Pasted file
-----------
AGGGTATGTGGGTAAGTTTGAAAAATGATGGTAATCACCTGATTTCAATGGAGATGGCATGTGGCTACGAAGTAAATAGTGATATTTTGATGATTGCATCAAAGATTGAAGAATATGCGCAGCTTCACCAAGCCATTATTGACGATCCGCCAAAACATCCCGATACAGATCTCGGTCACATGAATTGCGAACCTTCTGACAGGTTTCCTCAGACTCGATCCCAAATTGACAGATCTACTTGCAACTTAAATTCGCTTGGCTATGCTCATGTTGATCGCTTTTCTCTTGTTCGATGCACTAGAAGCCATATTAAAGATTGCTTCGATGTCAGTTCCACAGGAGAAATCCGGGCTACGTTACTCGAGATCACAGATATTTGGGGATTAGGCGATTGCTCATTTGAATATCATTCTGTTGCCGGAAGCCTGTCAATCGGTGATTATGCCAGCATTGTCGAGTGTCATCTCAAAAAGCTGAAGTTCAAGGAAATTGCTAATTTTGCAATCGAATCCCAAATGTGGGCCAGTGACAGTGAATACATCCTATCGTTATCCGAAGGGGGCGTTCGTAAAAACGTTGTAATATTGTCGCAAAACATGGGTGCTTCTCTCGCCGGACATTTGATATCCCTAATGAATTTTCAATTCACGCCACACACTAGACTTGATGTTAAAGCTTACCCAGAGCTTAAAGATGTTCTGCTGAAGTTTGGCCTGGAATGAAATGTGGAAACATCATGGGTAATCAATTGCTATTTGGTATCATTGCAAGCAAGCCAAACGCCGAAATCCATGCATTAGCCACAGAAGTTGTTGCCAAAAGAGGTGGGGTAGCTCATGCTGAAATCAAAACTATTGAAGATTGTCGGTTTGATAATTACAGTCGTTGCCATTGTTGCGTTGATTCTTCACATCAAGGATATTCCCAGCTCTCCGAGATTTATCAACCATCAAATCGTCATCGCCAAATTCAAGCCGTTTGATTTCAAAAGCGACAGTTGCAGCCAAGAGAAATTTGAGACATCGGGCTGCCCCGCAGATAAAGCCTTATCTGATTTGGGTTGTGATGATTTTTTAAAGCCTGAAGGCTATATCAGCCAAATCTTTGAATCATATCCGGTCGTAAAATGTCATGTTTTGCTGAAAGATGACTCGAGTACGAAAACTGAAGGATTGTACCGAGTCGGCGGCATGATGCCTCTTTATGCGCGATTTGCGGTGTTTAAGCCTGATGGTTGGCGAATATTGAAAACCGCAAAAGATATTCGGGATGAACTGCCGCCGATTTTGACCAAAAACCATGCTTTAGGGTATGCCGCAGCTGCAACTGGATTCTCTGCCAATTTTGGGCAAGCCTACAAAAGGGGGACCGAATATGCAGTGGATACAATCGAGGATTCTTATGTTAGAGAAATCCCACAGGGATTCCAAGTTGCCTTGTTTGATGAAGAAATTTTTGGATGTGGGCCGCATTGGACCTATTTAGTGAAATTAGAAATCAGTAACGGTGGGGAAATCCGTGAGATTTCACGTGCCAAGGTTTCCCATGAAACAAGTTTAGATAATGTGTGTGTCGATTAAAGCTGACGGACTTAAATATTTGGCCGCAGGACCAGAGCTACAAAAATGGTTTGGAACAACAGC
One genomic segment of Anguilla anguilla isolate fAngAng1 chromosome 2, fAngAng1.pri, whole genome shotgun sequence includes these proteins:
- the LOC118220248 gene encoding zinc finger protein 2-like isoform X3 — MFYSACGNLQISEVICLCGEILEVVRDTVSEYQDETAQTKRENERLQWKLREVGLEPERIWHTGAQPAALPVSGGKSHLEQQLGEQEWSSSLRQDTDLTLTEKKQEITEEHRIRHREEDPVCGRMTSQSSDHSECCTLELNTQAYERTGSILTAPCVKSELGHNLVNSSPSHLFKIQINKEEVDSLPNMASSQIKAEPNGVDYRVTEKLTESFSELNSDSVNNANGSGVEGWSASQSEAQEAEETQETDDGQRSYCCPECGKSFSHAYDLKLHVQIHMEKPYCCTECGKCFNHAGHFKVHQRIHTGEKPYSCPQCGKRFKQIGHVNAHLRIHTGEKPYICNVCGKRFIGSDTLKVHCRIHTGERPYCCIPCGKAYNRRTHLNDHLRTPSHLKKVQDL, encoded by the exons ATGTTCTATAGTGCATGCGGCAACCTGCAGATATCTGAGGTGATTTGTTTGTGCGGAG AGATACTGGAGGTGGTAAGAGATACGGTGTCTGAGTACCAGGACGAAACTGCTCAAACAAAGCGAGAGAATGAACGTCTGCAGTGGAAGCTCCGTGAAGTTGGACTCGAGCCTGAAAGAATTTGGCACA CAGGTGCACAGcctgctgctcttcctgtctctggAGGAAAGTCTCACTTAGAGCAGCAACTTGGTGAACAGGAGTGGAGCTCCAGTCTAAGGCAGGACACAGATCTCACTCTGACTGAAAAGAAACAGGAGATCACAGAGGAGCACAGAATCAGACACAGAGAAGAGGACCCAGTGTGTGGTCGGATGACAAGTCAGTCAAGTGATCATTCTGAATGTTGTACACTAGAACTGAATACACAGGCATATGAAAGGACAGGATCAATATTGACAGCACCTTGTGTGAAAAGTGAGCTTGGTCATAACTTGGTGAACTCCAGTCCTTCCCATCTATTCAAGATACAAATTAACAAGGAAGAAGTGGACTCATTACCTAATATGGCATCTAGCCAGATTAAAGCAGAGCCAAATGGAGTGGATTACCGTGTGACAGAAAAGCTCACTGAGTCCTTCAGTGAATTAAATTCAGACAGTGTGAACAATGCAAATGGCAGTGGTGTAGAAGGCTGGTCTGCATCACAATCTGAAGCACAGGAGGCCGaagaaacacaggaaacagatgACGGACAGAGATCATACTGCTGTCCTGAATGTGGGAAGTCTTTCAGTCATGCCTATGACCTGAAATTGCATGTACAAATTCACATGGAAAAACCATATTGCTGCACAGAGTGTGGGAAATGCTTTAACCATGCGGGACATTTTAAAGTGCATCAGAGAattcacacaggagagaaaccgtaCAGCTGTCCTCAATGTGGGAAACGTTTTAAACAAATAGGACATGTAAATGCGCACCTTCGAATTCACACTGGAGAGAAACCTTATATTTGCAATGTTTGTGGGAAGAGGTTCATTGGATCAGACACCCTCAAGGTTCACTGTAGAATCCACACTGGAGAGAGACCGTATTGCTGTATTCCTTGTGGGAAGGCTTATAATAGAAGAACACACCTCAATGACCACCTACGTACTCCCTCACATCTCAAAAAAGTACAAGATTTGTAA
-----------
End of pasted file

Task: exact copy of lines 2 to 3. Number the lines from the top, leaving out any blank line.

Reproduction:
One genomic segment of Anguilla anguilla isolate fAngAng1 chromosome 2, fAngAng1.pri, whole genome shotgun sequence includes these proteins:
- the LOC118220248 gene encoding zinc finger protein 2-like isoform X3 — MFYSACGNLQISEVICLCGEILEVVRDTVSEYQDETAQTKRENERLQWKLREVGLEPERIWHTGAQPAALPVSGGKSHLEQQLGEQEWSSSLRQDTDLTLTEKKQEITEEHRIRHREEDPVCGRMTSQSSDHSECCTLELNTQAYERTGSILTAPCVKSELGHNLVNSSPSHLFKIQINKEEVDSLPNMASSQIKAEPNGVDYRVTEKLTESFSELNSDSVNNANGSGVEGWSASQSEAQEAEETQETDDGQRSYCCPECGKSFSHAYDLKLHVQIHMEKPYCCTECGKCFNHAGHFKVHQRIHTGEKPYSCPQCGKRFKQIGHVNAHLRIHTGEKPYICNVCGKRFIGSDTLKVHCRIHTGERPYCCIPCGKAYNRRTHLNDHLRTPSHLKKVQDL, encoded by the exons ATGTTCTATAGTGCATGCGGCAACCTGCAGATATCTGAGGTGATTTGTTTGTGCGGAG AGATACTGGAGGTGGTAAGAGATACGGTGTCTGAGTACCAGGACGAAACTGCTCAAACAAAGCGAGAGAATGAACGTCTGCAGTGGAAGCTCCGTGAAGTTGGACTCGAGCCTGAAAGAATTTGGCACA CAGGTGCACAGcctgctgctcttcctgtctctggAGGAAAGTCTCACTTAGAGCAGCAACTTGGTGAACAGGAGTGGAGCTCCAGTCTAAGGCAGGACACAGATCTCACTCTGACTGAAAAGAAACAGGAGATCACAGAGGAGCACAGAATCAGACACAGAGAAGAGGACCCAGTGTGTGGTCGGATGACAAGTCAGTCAAGTGATCATTCTGAATGTTGTACACTAGAACTGAATACACAGGCATATGAAAGGACAGGATCAATATTGACAGCACCTTGTGTGAAAAGTGAGCTTGGTCATAACTTGGTGAACTCCAGTCCTTCCCATCTATTCAAGATACAAATTAACAAGGAAGAAGTGGACTCATTACCTAATATGGCATCTAGCCAGATTAAAGCAGAGCCAAATGGAGTGGATTACCGTGTGACAGAAAAGCTCACTGAGTCCTTCAGTGAATTAAATTCAGACAGTGTGAACAATGCAAATGGCAGTGGTGTAGAAGGCTGGTCTGCATCACAATCTGAAGCACAGGAGGCCGaagaaacacaggaaacagatgACGGACAGAGATCATACTGCTGTCCTGAATGTGGGAAGTCTTTCAGTCATGCCTATGACCTGAAATTGCATGTACAAATTCACATGGAAAAACCATATTGCTGCACAGAGTGTGGGAAATGCTTTAACCATGCGGGACATTTTAAAGTGCATCAGAGAattcacacaggagagaaaccgtaCAGCTGTCCTCAATGTGGGAAACGTTTTAAACAAATAGGACATGTAAATGCGCACCTTCGAATTCACACTGGAGAGAAACCTTATATTTGCAATGTTTGTGGGAAGAGGTTCATTGGATCAGACACCCTCAAGGTTCACTGTAGAATCCACACTGGAGAGAGACCGTATTGCTGTATTCCTTGTGGGAAGGCTTATAATAGAAGAACACACCTCAATGACCACCTACGTACTCCCTCACATCTCAAAAAAGTACAAGATTTGTAA